referencing IDNA2008 (and IDNA2003?)
ietf at adambarth.com
Fri Oct 22 21:17:05 CEST 2010
On Fri, Oct 22, 2010 at 11:59 AM, Peter Saint-Andre <stpeter at stpeter.im> wrote:
> On 10/22/10 12:38 PM, Adam Barth wrote:
>> I'm not sure I quite understood everything that was mentioned during
>> this thread.
> Don't worry, it takes a long time to grok i18n, let alone grok it in
> fullness. I for one feel like I'm always standing at the foot of the
> mountain and not making any progress toward the summit...
>> Concretely, here's what cookies need to do:
>> 1) We receive a sequence of octets from the network, which we convert
>> to lower case. Let's call this X.
>> 2) We have a URL that the user agent has used to generate an HTTP
>> request. Let's call the host name component of this URL Y.
>> 3) X is a sequence of octets that's has all the crazy xn-- stuff.
> Yep, it's an A-label.
> Possible trap: is the domain-value provided by the HTTP server in the
> Set-Cookie header really an A-label (if the domain is an IDN)?
I believe so. Or rather, I think they'll need to be to work properly
today. We could run some experiments to be sure, but I was told that
putting non-ASCII characters in HTTP headers is bad news bears.
>> 4) We need to transform Y to the crazy xn-- form to see if it's in
>> some relation to X.
>> 5) For our sanity, we'd like to use octet-by-octet comparison, without
>> reference to any kind of folding (e.g., case-folding, IDNA-folding,
> One conclusion from this thread is that it will come to you already
> folded (lowercase, in simplified terms) because that's the way an
> A-label is.
>> As an added constraint, we don't feel its our place to mandate to user
>> agents whether they ought to use IDNA2003 or IDNA2008. User agents
>> are free to make the decision independently of what the cookie spec
>> says. You should feel free to lobby them one way or another, but
>> we're not going to impose that requirement on them in this document.
> Right -- the user agent should use whatever IDNA technology it already
> has, although we hope that they'll migrate to IDNA2008 (but that hope is
> out of scope for the cookie spec = draft-ietf-httpstate-cookie).
>> My understanding is that the text in the spec meets our requirements.
>> If that's not the case, please let me know.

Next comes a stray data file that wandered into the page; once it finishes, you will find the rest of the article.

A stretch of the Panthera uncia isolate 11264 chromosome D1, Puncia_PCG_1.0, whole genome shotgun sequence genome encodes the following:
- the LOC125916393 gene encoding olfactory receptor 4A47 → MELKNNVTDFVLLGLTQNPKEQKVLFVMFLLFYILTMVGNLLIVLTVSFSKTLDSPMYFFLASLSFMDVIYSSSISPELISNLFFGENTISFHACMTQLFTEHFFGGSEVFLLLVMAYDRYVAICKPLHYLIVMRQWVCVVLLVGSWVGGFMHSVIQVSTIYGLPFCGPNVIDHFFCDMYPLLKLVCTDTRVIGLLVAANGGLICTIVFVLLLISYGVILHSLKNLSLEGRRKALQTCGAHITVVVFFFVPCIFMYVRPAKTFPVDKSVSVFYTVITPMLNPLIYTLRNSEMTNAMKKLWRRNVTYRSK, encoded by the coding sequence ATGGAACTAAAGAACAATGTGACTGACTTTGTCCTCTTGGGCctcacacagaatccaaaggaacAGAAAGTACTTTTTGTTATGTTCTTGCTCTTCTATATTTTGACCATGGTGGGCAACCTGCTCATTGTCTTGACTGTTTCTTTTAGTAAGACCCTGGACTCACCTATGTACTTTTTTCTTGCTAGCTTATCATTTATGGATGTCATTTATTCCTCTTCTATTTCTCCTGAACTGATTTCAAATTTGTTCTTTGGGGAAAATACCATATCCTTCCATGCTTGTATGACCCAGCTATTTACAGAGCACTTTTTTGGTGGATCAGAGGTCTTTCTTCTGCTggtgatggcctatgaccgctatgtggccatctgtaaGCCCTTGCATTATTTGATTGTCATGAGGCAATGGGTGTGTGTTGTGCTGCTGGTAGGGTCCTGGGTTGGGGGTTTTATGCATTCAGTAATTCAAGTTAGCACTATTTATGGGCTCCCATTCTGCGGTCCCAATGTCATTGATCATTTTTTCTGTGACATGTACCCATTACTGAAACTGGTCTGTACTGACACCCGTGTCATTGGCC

> Here's where our understandings diverge. :)
> My reading
> <http://www.alvestrand.no/pipermail/idna-update/2010-October/006770.html> of
> this thread is that in the cookie spec it would be best to proceed as
> 1. Expunge the concept of a "canonicalized host name" and thus Section
> 2. In Section 5.3, wherever we say this:
> If the domain-attribute is identical to the canonicalized
> Change it to something like this:
> If the domain-attribute and the request-host are identical
> according to the domain comparison rules of the implementation,
> including comparison of internationalized domain names (IDNs)
> using either IDNA2003 or IDNA2008:
This text seems symmetric. The user agent needs to know that it
should not apply the U-label => A-label conversion to the
domain-attribute but that it should apply the conversions to the
> Similarly change this:
> Set the cookie's domain to the canonicalized request-host.
> Set the cookie's domain to the request-host.
> (I don't see a strong need to "canonicalize" it before storing it.)
We need to canonicalize it before storing to make the rest of the
storage model work out properly. In particular, we count the number
of cookies that share common host names, etc. Rather than having to
do IDNA-folding comparisons everywhere, we canonicalize and then do
> 3. Remove Section 6.3 entirely.
> Adam, do you read this thread differently?
That approach doesn't meet requirement (5). In particular, this text
uses IDNA-folding comparisons instead of first canonicalizing and then
applying octet-by-octet comparisons.
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